The Maryland House of Delegates is on track to approve a sweeping overhaul of public education by the end of the week.
The bill would adjust the state’s funding formulas for public schools and expand programs such as career- and college-prep for high schoolers, prekindergarten for low-income children and services for schools in impoverished neighborhoods. It also would boost teacher training and pay.
The recommendations came from the Kirwan Commission, which spent three years studying how to improve the state’s public schools. The commission is named for its chairman, William “Brit” Kirwan, an educator and former chancellor of the University System of Maryland.
The programs would be phased in over 10 years, and by 2030 would cost an estimated $4 billion more per year than current spending on schools. That would be split between the state government and local governments.
Two House of Delegates committees made some changes to the bill this week, including an adjustment to the funding requirements so that Baltimore City, Prince George’s County and a few other jurisdictions wouldn’t have to pay as much as originally estimated.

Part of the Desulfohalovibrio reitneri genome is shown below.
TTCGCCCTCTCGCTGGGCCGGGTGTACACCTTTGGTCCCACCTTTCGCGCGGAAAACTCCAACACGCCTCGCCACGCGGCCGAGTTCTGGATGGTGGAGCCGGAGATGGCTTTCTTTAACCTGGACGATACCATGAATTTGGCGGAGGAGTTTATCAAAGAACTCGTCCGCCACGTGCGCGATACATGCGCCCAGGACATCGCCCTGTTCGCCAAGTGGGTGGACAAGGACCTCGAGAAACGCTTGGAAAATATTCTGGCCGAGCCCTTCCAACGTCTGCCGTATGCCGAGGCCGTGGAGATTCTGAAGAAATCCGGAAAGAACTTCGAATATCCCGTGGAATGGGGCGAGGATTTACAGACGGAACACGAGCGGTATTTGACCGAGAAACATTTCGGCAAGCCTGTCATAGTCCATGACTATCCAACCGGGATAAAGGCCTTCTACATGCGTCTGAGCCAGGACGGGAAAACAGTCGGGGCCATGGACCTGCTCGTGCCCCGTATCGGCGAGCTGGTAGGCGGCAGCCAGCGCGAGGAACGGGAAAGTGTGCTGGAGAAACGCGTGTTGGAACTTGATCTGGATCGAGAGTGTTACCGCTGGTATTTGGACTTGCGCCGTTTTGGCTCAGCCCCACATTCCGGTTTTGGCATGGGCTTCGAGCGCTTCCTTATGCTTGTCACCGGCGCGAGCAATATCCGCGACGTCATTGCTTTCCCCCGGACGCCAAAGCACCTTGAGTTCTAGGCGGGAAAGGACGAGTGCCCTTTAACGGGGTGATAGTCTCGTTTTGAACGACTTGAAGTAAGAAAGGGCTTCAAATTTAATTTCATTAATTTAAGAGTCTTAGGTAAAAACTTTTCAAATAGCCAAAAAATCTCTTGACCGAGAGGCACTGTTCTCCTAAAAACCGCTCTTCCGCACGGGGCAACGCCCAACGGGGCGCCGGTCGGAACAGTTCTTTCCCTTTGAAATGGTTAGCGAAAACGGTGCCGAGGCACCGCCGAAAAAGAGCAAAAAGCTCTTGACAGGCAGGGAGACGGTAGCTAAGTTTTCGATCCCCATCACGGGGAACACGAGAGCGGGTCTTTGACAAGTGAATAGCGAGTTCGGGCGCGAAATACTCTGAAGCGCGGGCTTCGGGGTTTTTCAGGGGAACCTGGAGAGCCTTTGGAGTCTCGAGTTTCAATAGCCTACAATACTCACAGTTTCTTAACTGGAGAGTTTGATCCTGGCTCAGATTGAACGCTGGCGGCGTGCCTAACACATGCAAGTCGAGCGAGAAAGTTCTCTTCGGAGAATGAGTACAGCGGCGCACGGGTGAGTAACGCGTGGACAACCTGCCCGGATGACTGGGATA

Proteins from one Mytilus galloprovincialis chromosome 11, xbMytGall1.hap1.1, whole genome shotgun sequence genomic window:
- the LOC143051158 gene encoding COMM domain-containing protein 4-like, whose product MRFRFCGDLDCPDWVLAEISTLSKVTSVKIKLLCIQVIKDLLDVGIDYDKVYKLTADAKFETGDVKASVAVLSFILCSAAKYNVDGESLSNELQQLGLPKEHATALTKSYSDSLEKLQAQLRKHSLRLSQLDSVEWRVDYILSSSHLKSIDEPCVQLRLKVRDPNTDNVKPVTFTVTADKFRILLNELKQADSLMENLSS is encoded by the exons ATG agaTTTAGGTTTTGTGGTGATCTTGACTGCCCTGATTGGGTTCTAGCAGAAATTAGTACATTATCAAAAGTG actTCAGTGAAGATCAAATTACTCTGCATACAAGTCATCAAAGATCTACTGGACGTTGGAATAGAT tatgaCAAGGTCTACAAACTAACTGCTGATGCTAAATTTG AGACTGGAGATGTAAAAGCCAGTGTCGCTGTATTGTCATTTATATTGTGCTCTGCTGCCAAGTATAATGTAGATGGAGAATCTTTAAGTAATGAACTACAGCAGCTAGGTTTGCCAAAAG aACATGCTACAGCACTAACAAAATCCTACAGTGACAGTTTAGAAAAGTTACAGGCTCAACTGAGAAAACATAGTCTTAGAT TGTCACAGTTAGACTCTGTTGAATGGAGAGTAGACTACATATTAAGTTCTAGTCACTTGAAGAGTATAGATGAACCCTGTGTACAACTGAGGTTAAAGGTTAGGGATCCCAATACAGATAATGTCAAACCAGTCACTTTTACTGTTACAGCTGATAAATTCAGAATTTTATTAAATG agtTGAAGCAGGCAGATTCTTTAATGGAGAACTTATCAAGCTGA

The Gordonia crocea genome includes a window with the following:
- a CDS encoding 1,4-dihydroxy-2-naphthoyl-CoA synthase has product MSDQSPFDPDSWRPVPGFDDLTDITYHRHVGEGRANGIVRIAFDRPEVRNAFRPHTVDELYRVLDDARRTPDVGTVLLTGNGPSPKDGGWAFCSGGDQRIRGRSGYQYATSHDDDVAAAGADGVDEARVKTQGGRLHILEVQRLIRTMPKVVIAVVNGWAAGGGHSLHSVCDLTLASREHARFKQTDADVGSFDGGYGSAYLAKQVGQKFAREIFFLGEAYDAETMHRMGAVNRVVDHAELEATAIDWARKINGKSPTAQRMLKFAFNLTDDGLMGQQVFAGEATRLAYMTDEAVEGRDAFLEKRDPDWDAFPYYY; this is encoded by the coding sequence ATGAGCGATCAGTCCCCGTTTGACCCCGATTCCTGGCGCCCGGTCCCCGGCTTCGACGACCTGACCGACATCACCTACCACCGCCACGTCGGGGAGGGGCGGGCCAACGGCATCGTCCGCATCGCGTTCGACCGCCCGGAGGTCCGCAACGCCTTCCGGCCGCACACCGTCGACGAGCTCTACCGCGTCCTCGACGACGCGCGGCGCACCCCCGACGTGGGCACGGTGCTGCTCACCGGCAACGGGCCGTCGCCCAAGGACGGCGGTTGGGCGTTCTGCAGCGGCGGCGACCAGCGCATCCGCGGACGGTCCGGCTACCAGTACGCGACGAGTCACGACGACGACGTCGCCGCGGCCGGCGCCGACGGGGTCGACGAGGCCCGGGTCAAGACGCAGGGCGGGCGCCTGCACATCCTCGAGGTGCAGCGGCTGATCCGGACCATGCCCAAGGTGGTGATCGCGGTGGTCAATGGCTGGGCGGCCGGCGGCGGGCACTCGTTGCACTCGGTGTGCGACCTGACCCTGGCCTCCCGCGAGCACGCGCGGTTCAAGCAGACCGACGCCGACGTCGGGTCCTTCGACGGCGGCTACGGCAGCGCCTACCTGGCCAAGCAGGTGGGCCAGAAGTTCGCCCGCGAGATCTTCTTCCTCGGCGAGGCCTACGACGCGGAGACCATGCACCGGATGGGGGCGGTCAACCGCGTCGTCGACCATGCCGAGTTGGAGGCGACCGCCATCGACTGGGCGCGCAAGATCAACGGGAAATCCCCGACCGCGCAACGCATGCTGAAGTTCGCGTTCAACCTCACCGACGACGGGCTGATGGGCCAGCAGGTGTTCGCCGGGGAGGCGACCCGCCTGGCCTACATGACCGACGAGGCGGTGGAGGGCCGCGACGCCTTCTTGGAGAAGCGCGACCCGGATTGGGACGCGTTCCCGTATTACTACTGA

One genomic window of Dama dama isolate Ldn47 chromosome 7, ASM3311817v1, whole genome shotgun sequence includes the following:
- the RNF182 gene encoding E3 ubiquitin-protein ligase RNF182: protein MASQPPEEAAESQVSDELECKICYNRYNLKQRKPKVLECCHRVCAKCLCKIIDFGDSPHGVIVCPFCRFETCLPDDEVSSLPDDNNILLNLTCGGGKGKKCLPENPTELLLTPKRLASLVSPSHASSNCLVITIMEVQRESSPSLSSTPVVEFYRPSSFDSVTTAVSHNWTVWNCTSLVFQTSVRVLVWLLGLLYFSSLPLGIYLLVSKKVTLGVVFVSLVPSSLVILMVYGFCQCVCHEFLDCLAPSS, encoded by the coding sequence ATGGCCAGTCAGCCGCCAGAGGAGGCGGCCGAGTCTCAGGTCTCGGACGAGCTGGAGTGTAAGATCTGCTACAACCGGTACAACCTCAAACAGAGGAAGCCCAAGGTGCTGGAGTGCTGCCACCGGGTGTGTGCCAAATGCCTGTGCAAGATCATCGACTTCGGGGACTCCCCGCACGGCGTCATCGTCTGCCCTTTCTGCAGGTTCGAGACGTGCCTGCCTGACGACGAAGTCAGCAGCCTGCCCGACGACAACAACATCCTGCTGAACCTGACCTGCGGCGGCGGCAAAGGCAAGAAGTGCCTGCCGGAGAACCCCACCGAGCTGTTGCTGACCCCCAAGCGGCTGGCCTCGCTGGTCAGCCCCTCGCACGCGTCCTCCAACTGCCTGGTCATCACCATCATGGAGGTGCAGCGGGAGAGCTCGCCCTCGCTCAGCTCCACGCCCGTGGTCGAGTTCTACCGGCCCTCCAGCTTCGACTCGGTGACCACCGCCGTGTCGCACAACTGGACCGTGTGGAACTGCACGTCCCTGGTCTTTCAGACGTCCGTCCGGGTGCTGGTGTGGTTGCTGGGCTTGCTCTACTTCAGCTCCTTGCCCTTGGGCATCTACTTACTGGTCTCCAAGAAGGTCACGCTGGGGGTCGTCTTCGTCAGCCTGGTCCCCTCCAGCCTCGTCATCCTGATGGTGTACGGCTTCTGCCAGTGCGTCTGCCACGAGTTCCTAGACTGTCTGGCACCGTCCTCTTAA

The changes take into account how much more money a local jurisdiction would be expected to pay compared with its wealth. Jurisdictions that have a high expected contribution combined with lower wealth would be eligible for more state money, lowering the local burden. Officials in Baltimore and Prince George’s have expressed optimism about the adjustment.
Del. Maggie McIntosh, a Baltimore Democrat who chairs the House Appropriations Committee, said she hoped the bill would be passed by Saturday at the latest.
During subcommittee and committee votes this week, Republican delegates voted against the bill, leading McIntosh to believe that the full House vote could break down along party lines. Democrats hold more than two-thirds of seats in the House.
“I would anticipate it will be a partisan vote,” McIntosh said.
Gov. Larry Hogan, a Republican, has repeatedly railed against the Kirwan Commission and Democratic lawmakers’ push for the commission’s plans. He has said some of the education policy ideas may be well-intended, but that it’s fiscally irresponsible to push forward an expensive plan with no means to pay for it.
On his social media accounts Tuesday, Hogan criticized the legislature’s changes to the bill and said lawmakers went “behind closed doors” and “hatched” the adjustments to help Baltimore and Prince George’s.
“Their plan is to force through amendments that require putting state taxpayers on the hook for even more of the Kirwan plan’s massive tax burden,” he wrote.
Those amendments were discussed and voted on during open meetings of the subcommittees and committees.
If the House of Delegates approves the education bill, it also would need approval by the state Senate before being sent to Hogan for his consideration.